Understanding the history of the piano helps in having a deep connection with the instrument and helps us to play better and with tremendous interest. The instruments are of three different types, namely the wind instruments, the percussion instruments, and the string instruments. The pianos belong to the string range of instruments and clenching too deep into its history reveals to us that the pianos are the descendants of the monochords. Since the piano sounds come from the vibration of its strings, it can also be classified as a percussion instrument as the hammer strings.
The earliest of the pianos were originally crafted in Italy, around 1500, and looked more like a harpsichord. This was later spread to Great Britain, Germany, France, and other countries and in the harpsichord class of instruments, when a key gets pressed a plectrum or the jack that is attached with the wood strip plucks the strings and renders the music.
Inventor and his Invention
The first-ever piano was invented in the year 100 by Bartolomeo Cristofori in Italy. What he discovered was the improvisation of the harpsichord, as he was not satisfied with the fact that the musicians have little control over the volume of the music played in the harpsichord.
It was Cristofori who invented the plucking mechanism of the hammer that we found in the modern pianos. Before naming the instrument like a piano, it was regarded as an instrument that is great for playing both loud and soft noises. When he invented the piano, he also invented the pedal that became the standard sustain pedal on every piano. The modern-day pianos are the improvisation over his invention and this precision instrument has not changed much in its mechanism since then.
Variations in Pianos Across History
The popularity of this instrument which was once named as pianoforte and shortened as piano began to spread throughout Europe in the 18th century. Soon the pianos were being made in different countries in their characteristic design. For example, the pianos that were made in England have a louder volume and featured a heavier mechanism and the pianos in Austria featured a softer sound and a lighter mechanism.
And the pianos that were made in Viennese were very famous as they featured a wooden frame and they encompass two strings in a note. Their hammers were covered with leather. When the pianos were first being manufactured, they didn’t have the same number of keys on their board.
Though most of them had 88 keys commonly (52 white keys and the 36 black keys), the majority of the pianos were smaller and they featured just 85 keys. Some manufacturers such as the Imperial Bosendorfer had additional keys on their instruments (nine keys to cover the 8 octaves). These pianos also had a lid that covered the keys when they were not in use. Major changes in the design and the functionality of the piano happened over the years and can be briefly summarized as follows:
- 1844: Major design changes in the physical appearance of the piano, including the incorporation of the sostenuto pedal
- 1859: Cross stringing was first patented this year
- 1872: Invention of the duplex scaling feature
- 1880- 90s: Standardization of the 88-key format in the piano
- 1900: Technological advancements in the piano.
Unique Pianos with Different Key Sets
A famous piano manufacturer Schoenhut also specialized in manufacturing pianos that have just 44 or 49 keys and they appealed to those who wished to have a piano but couldn’t dedicate huge space for a large acoustic piano. Yet another interesting invention is the Pianoforte from Emanuel Moor who is a Hungarian pianist and composer.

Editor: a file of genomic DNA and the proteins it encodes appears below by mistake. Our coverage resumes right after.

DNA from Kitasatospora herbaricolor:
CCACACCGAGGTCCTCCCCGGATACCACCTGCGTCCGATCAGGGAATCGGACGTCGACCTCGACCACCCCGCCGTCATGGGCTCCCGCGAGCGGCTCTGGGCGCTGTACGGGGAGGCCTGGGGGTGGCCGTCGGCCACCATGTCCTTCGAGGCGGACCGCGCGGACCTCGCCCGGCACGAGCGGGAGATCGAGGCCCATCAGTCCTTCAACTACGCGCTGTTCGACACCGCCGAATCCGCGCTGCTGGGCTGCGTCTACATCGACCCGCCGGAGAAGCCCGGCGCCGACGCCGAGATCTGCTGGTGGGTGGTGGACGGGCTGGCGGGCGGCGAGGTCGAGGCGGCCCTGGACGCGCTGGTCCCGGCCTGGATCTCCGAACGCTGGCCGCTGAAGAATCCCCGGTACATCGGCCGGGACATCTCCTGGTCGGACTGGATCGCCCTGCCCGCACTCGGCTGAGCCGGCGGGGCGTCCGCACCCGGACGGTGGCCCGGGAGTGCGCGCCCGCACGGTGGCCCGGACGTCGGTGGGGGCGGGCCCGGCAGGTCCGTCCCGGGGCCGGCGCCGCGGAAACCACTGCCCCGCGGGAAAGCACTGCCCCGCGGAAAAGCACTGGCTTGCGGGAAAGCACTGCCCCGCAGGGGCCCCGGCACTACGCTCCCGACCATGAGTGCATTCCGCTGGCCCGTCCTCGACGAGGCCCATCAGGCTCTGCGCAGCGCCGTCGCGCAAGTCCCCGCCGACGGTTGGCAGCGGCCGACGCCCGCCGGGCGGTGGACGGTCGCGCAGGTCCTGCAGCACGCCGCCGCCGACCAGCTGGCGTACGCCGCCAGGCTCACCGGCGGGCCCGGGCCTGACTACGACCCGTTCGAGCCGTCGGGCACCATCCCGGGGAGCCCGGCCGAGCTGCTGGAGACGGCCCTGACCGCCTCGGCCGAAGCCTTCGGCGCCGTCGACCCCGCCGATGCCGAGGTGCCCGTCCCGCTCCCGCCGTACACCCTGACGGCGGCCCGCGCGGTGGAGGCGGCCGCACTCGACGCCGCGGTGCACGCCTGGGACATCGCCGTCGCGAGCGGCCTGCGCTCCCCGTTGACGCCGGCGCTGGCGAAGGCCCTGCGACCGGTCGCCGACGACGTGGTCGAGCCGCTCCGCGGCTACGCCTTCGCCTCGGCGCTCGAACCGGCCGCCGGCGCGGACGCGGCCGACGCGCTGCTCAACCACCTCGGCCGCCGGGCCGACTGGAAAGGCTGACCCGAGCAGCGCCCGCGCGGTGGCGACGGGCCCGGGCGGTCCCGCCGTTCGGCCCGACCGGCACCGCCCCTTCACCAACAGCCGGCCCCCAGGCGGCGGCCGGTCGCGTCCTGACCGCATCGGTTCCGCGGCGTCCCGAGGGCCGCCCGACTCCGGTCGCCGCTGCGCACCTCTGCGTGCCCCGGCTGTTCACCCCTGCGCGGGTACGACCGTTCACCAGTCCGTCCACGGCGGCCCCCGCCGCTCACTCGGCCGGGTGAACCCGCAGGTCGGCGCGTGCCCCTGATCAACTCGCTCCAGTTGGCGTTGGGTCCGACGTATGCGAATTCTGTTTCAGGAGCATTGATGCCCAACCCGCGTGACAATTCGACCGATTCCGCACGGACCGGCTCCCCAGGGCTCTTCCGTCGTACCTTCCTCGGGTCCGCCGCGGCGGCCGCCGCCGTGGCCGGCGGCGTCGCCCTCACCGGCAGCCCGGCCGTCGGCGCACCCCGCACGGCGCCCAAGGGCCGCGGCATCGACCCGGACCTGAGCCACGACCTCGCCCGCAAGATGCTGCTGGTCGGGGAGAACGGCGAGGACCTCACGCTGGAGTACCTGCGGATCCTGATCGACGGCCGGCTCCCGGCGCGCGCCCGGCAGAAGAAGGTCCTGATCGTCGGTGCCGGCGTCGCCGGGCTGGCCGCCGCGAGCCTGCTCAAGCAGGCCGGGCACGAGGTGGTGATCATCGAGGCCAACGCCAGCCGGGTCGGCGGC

The main highlight of this classic piano version is that it has two keyboards in the same set. The key ranges were set one over the other. The upper portion of the keyboard was slightly shorter and it had 76 keys and the lower row possessed complete 88 keys and was slightly longer. Playing this piano was unusual as well but offered the advantage for the pianist to reach two octaves in one hand, which is generally not possible with the regular piano.
Improvisations in the Piano Playing Technique Across Ages
Ever since the invention of the piano technique from the harpsichord to the fortepiano playing, the piano playing technique has been improvising. The changes can be correlated with the preference of the audience for the changes in the music styles during the classical and romantic musical periods.
With the emergence of the Virtuoso pianists, different schools of piano playing came into existence and started the evolution of the diverse piano playing techniques. One important innovation that resonates with the powerful sound of modern-day pianos is the use of the large cast-iron frame that stood on top of the soundboard. This cast iron frame helped in the user of thicker and tense strings and it was also patented in the year 1825. It encompassed the use of three strings for the middle treble registers and it also enhanced the richness of the sound.
The copper winding that is present around the steel strings in the bass registers and helped to enhance the mass of the string, enhancing its tone and depth, without noticeably altering the stiffness in the string.
Slowly the process of manufacturing the keyboard was streamlined so that the piano could get faster and more responsive. Changes were made in the exteriors of the piano as well and the manufacturers of piano started experimenting with different manufacturing materials and processes, incorporating technological innovations from time to time.
Thus the pianos have been evolving over history and stand as a true pinnacle of human achievement. It keeps evolving and developing and we do not how, how the piano will look and sound like, hundred years from now. But it would always stay as a pinnacle of music and a precision instrument for musicians to create high-quality music across ages.